Cybersecurity training programs deployed in organisations are not effectively preparing employees for modern-day threats, according to Neil Thacker, EMEA and LATAM CISO for security software company Netskope.

Annual cybersecurity and compliance training programmes are now a lucrative business across industries. According to Cybersecurity Ventures, the security awareness training market was worth $5.6bn in 2023 and will surpass $10bn by 2027.

Thacker, who has over 20 years of experience in the information security industry and is co-founder and board member of the Security Advisor Alliance, claims that organisations need to add more human-centric prevention to their training. 

“If anybody’s ever worked in an organisation, they will know there’s always that time of year when everybody has to go through and do their annual awareness training. Usually, they are listening to a computer-based training program to tell them what to look out for,” Thacker told Verdict

Thacker used the analogy of road signs to explain his point: most of the time, drivers do not acknowledge traditional road signs with much attention. However, road signs with radar systems that tell drivers how fast they are going are proven to be more effective at slowing people down and keeping to the speed limit.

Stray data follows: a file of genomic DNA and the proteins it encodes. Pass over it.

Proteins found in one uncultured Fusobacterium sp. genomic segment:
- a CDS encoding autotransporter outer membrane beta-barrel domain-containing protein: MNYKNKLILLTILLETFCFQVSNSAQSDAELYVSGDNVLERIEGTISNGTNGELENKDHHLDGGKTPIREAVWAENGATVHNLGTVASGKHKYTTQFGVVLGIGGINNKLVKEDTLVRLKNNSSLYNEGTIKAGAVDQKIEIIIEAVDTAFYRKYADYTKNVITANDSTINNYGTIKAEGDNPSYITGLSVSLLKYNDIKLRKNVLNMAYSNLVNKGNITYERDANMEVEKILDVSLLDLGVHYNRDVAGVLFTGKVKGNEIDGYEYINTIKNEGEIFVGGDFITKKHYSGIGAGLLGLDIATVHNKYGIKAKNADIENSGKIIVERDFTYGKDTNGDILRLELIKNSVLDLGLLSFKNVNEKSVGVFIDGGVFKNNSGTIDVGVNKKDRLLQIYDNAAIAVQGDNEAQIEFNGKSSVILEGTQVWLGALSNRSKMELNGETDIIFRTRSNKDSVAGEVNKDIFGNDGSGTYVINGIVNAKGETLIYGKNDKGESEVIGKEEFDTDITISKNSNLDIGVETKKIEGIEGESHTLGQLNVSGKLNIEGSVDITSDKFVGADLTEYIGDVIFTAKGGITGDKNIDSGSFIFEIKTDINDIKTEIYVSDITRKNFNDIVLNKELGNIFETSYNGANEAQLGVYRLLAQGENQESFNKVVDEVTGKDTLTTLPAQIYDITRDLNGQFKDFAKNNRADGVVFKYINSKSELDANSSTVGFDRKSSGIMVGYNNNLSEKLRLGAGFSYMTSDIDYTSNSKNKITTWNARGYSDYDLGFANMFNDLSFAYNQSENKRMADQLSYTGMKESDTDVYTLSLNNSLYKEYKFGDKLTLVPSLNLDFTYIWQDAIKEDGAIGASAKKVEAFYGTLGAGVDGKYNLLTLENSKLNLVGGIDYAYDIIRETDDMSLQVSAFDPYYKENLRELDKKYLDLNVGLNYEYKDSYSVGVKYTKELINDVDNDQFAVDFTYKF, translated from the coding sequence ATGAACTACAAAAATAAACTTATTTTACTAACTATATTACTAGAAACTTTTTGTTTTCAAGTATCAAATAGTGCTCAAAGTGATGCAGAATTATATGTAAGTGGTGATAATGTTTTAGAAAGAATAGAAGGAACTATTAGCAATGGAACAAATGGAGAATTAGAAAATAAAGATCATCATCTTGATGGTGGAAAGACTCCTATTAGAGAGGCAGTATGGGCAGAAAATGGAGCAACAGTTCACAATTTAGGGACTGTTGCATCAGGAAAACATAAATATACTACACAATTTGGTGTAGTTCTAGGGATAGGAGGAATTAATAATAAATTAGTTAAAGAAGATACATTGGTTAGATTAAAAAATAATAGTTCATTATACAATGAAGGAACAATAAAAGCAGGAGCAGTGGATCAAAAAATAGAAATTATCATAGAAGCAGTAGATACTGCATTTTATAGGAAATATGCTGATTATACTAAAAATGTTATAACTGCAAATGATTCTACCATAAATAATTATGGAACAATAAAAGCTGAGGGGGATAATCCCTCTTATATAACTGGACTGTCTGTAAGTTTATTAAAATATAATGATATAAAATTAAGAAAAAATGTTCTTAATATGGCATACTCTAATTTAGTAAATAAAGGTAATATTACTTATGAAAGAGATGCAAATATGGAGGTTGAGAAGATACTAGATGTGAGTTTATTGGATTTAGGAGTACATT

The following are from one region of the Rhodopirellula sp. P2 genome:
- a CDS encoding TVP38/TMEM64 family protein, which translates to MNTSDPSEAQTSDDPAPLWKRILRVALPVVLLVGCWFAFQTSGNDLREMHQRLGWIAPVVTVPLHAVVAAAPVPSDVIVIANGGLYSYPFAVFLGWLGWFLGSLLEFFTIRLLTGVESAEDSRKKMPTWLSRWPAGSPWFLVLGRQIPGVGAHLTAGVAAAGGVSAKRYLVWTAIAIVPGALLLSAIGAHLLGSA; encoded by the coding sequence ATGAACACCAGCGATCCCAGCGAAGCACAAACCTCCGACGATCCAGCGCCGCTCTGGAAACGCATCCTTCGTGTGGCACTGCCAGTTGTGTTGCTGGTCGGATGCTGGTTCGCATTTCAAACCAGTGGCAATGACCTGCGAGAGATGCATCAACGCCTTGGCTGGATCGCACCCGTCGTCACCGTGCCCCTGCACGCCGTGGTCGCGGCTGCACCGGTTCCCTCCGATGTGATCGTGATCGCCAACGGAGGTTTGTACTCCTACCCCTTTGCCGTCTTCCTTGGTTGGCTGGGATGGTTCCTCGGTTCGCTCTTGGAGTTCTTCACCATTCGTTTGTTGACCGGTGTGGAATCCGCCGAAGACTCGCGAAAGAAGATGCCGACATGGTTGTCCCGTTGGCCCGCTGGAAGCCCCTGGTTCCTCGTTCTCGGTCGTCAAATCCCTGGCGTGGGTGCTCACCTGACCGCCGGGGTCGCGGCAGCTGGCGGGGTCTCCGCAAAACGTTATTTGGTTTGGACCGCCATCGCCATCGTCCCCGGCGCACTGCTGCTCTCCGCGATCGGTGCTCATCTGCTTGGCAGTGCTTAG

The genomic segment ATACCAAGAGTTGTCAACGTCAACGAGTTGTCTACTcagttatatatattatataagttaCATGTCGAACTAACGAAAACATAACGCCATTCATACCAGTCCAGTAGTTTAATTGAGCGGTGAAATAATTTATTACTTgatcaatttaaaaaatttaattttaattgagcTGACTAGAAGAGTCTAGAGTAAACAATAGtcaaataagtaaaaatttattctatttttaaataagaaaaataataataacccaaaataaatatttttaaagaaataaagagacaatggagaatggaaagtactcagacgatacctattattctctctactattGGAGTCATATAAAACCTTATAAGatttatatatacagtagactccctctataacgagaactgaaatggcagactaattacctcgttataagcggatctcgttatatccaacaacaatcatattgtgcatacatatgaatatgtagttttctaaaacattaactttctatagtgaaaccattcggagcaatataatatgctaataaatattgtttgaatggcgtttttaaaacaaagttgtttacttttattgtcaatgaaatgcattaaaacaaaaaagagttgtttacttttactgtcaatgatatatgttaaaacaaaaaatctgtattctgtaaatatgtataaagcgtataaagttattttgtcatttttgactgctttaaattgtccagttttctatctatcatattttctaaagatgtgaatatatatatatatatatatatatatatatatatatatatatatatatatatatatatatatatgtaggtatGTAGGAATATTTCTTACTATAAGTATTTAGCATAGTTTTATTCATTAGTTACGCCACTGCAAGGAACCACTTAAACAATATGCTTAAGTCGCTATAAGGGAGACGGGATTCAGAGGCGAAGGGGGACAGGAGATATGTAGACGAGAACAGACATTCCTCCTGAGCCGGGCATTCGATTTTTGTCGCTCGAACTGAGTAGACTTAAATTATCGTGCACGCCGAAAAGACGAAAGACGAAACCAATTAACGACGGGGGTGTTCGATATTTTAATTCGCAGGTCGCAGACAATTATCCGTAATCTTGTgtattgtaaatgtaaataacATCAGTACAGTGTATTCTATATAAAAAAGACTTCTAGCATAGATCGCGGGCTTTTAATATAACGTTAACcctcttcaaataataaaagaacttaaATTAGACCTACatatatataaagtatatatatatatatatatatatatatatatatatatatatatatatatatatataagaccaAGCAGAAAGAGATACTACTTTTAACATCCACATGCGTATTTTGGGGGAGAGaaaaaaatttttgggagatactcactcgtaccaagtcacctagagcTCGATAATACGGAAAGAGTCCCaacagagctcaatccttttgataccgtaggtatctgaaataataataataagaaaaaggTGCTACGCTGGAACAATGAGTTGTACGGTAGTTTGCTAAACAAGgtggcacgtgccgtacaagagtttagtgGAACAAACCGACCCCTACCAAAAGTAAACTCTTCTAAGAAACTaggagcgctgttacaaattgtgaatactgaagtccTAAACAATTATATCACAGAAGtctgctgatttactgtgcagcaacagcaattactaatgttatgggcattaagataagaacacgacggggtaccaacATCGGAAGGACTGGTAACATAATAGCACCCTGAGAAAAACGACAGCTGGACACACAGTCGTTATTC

“That is what we need in cybersecurity, we need to show an employee, for instance, when they are about to do something that is a risk to the organisation or a risk to them,” Thacker said. 

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“Of that risk, we need to present it in a real-time kind of pop-up banner to say, look, what you’re about to do is high risk, we recommend you don’t continue or give them an alternative option,” Thacker added. 

Real-time awareness and real-time education should be the cornerstone of all cybersecurity training, Thacker said, citing that 60% of all data breaches are due to somebody making a bad decision. 

“If somebody is about to post highly confidential information into ChatGPT, for example, it may be a perfect time for a pop-up to appear and say, we’re going to stop you posting that information,” Thacker said.  

Another disadvantage to annual cybersecurity training is the rate at which emerging threats are evolving.

“If I were to look back at last year, if organisations were doing this type of training in March, then they were unlikely to be talking about GenAI because it really exploded onto the scene around that time,” Thacker said.

“There was a huge increase, for instance, in the use of GenAI services from April through to September and then it kind of plateaued. If you had your training in the first half of year you completely missed that,” he added. 

“Annual cybersecurity training is commonly given after the horses have already bolted—the stable doors have already flung open, so it is normally a little bit too late,” said Thacker.

The value of cybersecurity deals in the UK peaked in 2023, according to GlobalData’s Deals Database.

In 2023, the value of cybersecurity deals totalled $83.6bn, a significant increase over 2022, which saw deals total $47bn.

The value of cybersecurity deals witnessed a peak in 2020 with a total value of $64bn; this was an increase over 2019, which saw deals total just $12.4bn.